I read on their website that the tuna auction was closed to tourists until the middle of January, but there was no indication that it had reopened. I don't mind just wandering the market and warehouses and skipping the auction. We just like to look at food. :-) But we are planning to get there early.
It may still be closed. Problem is that some of the tuna sell for a lot of money -- $100,000 for a single fish, often much more -- and hungover english-teacher from Roppongi interfered with the auctions. Also, it seems some people took flash pictures during the auctions. It have no idea why anybody would to that, but that is what apparently happened.
Anyway, there are no security/identity checks because the market is a very open space. So you can easily go anywhere. Helps to wear a hoodie =)
I'm sorry to hear you're leaving Japan (I hope you'll go back for visits and continue to provide your great insight on places :).
Since you're asking for not-as-pricey suggestions, I would say a few things to get in before you leave would be:
* Ramen: You don't realize how bad the Ramen is in North America until you leave Japan. :( I miss a good bowl (not even great bowl) of Ramen on a daily basis here in the States. :) I'd recommend showing up early (before they open) and trying Menya Kissou (my favorite) or Rokurinsha (Silverjay has a great review of this place - I loved it as well). Ivan Ramen is a place I can't wait to try. :) If you go, be sure to say "Hi" to Keizo, Ivan's newest assistant and a dear tomodachi of mine.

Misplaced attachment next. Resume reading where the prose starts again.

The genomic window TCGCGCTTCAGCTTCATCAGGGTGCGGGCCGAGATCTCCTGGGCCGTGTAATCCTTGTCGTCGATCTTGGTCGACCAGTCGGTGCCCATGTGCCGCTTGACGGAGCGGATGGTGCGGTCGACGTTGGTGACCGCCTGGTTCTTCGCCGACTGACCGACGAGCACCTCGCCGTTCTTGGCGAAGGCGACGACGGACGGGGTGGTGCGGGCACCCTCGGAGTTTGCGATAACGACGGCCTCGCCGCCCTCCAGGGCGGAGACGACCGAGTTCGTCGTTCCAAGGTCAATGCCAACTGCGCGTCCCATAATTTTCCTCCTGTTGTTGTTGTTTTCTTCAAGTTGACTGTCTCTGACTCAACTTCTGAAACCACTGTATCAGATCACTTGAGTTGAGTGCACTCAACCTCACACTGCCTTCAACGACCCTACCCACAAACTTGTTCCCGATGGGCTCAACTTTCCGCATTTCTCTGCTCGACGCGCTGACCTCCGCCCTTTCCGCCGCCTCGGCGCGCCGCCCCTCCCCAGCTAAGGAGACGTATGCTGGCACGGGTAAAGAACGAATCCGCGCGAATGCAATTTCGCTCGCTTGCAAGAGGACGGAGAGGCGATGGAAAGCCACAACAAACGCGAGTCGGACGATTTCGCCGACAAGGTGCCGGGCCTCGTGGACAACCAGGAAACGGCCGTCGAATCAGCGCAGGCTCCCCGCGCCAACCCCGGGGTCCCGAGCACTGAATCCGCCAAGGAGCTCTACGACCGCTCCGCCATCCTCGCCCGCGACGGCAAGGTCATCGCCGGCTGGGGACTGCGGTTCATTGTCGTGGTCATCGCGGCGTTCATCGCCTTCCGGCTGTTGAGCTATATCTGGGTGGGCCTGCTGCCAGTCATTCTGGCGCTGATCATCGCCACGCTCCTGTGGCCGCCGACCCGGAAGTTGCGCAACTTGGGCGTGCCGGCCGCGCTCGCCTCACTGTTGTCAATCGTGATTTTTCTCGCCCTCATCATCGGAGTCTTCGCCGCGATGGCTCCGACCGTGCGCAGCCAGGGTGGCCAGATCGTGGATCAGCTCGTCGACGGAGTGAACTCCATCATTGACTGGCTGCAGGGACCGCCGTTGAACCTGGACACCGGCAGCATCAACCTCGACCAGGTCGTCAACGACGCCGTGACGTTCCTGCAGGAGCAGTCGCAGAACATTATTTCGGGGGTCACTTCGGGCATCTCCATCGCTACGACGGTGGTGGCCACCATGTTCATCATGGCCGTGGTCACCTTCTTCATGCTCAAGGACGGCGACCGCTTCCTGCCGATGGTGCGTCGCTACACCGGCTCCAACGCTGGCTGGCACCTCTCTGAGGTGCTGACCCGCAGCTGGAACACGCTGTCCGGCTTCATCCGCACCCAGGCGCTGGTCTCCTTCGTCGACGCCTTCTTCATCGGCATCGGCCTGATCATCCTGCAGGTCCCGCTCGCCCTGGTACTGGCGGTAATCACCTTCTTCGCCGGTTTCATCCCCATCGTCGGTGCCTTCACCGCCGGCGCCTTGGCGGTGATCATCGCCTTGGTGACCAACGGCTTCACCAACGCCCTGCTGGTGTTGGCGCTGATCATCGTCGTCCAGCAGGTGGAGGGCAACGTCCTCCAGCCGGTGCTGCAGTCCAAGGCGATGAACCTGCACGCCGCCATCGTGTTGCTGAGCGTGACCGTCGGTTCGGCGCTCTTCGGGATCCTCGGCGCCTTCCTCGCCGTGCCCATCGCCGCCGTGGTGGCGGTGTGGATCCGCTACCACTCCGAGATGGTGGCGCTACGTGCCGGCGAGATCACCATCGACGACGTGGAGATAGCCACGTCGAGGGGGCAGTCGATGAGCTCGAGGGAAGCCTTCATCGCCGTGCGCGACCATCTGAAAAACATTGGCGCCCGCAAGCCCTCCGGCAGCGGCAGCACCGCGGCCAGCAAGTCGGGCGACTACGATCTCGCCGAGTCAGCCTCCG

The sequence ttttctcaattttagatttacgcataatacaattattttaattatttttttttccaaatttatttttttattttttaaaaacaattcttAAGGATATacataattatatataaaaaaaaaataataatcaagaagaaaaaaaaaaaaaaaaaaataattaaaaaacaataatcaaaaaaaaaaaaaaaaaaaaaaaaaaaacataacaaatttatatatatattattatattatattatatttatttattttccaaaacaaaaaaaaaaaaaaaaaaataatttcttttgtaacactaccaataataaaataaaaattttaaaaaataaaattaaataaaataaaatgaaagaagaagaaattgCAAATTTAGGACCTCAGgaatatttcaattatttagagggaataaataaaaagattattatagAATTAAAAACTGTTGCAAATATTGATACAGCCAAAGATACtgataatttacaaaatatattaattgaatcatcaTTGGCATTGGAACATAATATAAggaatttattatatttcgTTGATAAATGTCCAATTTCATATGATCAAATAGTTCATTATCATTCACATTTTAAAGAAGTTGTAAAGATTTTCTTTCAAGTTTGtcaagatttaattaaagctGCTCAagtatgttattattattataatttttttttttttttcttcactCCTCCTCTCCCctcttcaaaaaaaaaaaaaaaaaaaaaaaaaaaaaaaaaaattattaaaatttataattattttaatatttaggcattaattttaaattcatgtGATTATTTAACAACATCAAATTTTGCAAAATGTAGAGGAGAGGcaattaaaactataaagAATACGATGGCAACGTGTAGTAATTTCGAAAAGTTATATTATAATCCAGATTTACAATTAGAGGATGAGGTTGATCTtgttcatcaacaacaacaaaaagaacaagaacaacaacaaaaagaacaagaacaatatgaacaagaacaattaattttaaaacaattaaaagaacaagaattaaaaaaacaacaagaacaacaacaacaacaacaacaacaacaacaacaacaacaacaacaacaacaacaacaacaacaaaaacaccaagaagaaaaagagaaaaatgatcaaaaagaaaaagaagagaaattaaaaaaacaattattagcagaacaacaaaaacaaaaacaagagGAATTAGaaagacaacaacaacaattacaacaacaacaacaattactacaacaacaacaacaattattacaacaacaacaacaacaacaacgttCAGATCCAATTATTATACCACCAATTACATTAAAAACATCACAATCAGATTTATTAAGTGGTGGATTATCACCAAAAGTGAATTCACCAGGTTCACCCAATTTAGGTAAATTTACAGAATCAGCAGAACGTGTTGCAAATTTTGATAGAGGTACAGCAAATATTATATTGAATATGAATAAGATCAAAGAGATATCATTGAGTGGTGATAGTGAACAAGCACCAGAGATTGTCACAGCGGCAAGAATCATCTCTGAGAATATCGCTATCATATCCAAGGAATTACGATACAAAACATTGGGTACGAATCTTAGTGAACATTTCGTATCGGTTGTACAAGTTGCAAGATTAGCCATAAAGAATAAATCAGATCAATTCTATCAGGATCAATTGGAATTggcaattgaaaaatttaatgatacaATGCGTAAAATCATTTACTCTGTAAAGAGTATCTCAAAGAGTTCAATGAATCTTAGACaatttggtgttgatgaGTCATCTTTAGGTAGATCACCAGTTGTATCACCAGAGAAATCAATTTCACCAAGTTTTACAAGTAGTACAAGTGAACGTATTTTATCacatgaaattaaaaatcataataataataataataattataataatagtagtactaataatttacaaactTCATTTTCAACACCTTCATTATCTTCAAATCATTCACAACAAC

* Soba: Even something as simple as Soba is something to be appreciated one last time before you leave Japan. Luckily in LA we have a few Teuchi Soba places, but the great places in Tokyo eclipse that.
* Tonkatsu: One of my favorite comfort foods is simply gone here in the States (probably in Winnipeg as well?). Sure you can find "Tonkatsu" in a variety of Japanese restaurants here, but they are so underdeveloped (fry technique, succulence of the Pork, etc.) that I can't bring myself to order it any more until I go back to Japan. If you love Tonkatsu, get your fill in before you leave. Uncle Yabai and many others have great recommendations on places. :)
* Izakaya / Kappo: If you like the wonderful small plates from an Izakaya or Kappo restaurant, be sure to get your fill as well. :)
And prasantrin, "Yes," you can have all your final days in Japan be about food. (^_^) I wish I had a 2nd stomach so I could've squeezed in a few more meals before I left last time.
For French lunch, how about something like Viron in Marunouchi?
For me, I don't know when that will be, but my last lunch in Tokyo will consist of a round at Isetan depachika and a picnic at Shinjuku Gyoen.
Thanks for the suggestions so far.
I forgot I also have a solo lunch on the 26th, and dinner for 2 that evening. That's two more meals!
With that in mind:
26th lunch--Menya Kissou or Viron (I really want to try those frites!)